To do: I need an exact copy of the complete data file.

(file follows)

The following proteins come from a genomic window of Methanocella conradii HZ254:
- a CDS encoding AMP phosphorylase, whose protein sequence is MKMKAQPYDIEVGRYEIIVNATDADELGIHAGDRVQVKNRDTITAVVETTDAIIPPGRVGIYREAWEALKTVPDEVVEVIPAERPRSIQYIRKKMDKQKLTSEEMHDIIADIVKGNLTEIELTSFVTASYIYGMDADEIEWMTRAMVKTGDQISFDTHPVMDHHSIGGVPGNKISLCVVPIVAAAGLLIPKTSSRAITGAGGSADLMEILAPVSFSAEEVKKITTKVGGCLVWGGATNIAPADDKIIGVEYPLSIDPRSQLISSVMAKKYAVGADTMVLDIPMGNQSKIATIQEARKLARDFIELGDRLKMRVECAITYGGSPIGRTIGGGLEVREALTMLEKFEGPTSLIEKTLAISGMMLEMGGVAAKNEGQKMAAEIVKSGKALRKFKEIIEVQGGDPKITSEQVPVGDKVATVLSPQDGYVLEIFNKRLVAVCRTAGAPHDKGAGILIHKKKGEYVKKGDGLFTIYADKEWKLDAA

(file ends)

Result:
The following proteins come from a genomic window of Methanocella conradii HZ254:
- a CDS encoding AMP phosphorylase, whose protein sequence is MKMKAQPYDIEVGRYEIIVNATDADELGIHAGDRVQVKNRDTITAVVETTDAIIPPGRVGIYREAWEALKTVPDEVVEVIPAERPRSIQYIRKKMDKQKLTSEEMHDIIADIVKGNLTEIELTSFVTASYIYGMDADEIEWMTRAMVKTGDQISFDTHPVMDHHSIGGVPGNKISLCVVPIVAAAGLLIPKTSSRAITGAGGSADLMEILAPVSFSAEEVKKITTKVGGCLVWGGATNIAPADDKIIGVEYPLSIDPRSQLISSVMAKKYAVGADTMVLDIPMGNQSKIATIQEARKLARDFIELGDRLKMRVECAITYGGSPIGRTIGGGLEVREALTMLEKFEGPTSLIEKTLAISGMMLEMGGVAAKNEGQKMAAEIVKSGKALRKFKEIIEVQGGDPKITSEQVPVGDKVATVLSPQDGYVLEIFNKRLVAVCRTAGAPHDKGAGILIHKKKGEYVKKGDGLFTIYADKEWKLDAA